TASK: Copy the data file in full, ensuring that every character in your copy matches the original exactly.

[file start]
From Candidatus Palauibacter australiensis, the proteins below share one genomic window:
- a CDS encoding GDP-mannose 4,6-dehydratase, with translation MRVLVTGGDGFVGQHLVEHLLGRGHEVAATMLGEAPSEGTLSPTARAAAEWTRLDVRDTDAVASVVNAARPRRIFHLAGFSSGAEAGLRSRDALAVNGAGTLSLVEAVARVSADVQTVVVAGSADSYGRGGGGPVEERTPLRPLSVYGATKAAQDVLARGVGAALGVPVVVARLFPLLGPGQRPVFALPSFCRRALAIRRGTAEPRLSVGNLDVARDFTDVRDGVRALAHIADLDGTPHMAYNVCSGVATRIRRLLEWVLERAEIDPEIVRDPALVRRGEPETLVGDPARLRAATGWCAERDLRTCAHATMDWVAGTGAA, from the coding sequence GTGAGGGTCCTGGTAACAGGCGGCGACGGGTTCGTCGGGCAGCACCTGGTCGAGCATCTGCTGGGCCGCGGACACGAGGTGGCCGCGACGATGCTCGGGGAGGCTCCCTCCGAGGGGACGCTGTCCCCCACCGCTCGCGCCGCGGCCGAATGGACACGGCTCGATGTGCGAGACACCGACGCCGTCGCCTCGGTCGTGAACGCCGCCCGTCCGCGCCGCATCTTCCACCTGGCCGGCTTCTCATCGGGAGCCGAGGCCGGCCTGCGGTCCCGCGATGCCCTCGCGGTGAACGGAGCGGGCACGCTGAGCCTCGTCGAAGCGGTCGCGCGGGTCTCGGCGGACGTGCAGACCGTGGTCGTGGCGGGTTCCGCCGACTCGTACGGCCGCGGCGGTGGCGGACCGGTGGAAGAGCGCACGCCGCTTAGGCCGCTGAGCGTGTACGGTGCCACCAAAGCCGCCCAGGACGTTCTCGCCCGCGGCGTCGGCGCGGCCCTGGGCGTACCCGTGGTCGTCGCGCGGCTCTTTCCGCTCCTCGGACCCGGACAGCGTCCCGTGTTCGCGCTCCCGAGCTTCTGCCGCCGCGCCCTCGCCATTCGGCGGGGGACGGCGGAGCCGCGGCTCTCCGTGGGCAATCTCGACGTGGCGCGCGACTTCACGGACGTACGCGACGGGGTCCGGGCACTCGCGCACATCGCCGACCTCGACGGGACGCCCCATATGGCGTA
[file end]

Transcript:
From Candidatus Palauibacter australiensis, the proteins below share one genomic window:
- a CDS encoding GDP-mannose 4,6-dehydratase, with translation MRVLVTGGDGFVGQHLVEHLLGRGHEVAATMLGEAPSEGTLSPTARAAAEWTRLDVRDTDAVASVVNAARPRRIFHLAGFSSGAEAGLRSRDALAVNGAGTLSLVEAVARVSADVQTVVVAGSADSYGRGGGGPVEERTPLRPLSVYGATKAAQDVLARGVGAALGVPVVVARLFPLLGPGQRPVFALPSFCRRALAIRRGTAEPRLSVGNLDVARDFTDVRDGVRALAHIADLDGTPHMAYNVCSGVATRIRRLLEWVLERAEIDPEIVRDPALVRRGEPETLVGDPARLRAATGWCAERDLRTCAHATMDWVAGTGAA, from the coding sequence GTGAGGGTCCTGGTAACAGGCGGCGACGGGTTCGTCGGGCAGCACCTGGTCGAGCATCTGCTGGGCCGCGGACACGAGGTGGCCGCGACGATGCTCGGGGAGGCTCCCTCCGAGGGGACGCTGTCCCCCACCGCTCGCGCCGCGGCCGAATGGACACGGCTCGATGTGCGAGACACCGACGCCGTCGCCTCGGTCGTGAACGCCGCCCGTCCGCGCCGCATCTTCCACCTGGCCGGCTTCTCATCGGGAGCCGAGGCCGGCCTGCGGTCCCGCGATGCCCTCGCGGTGAACGGAGCGGGCACGCTGAGCCTCGTCGAAGCGGTCGCGCGGGTCTCGGCGGACGTGCAGACCGTGGTCGTGGCGGGTTCCGCCGACTCGTACGGCCGCGGCGGTGGCGGACCGGTGGAAGAGCGCACGCCGCTTAGGCCGCTGAGCGTGTACGGTGCCACCAAAGCCGCCCAGGACGTTCTCGCCCGCGGCGTCGGCGCGGCCCTGGGCGTACCCGTGGTCGTCGCGCGGCTCTTTCCGCTCCTCGGACCCGGACAGCGTCCCGTGTTCGCGCTCCCGAGCTTCTGCCGCCGCGCCCTCGCCATTCGGCGGGGGACGGCGGAGCCGCGGCTCTCCGTGGGCAATCTCGACGTGGCGCGCGACTTCACGGACGTACGCGACGGGGTCCGGGCACTCGCGCACATCGCCGACCTCGACGGGACGCCCCATATGGCGTA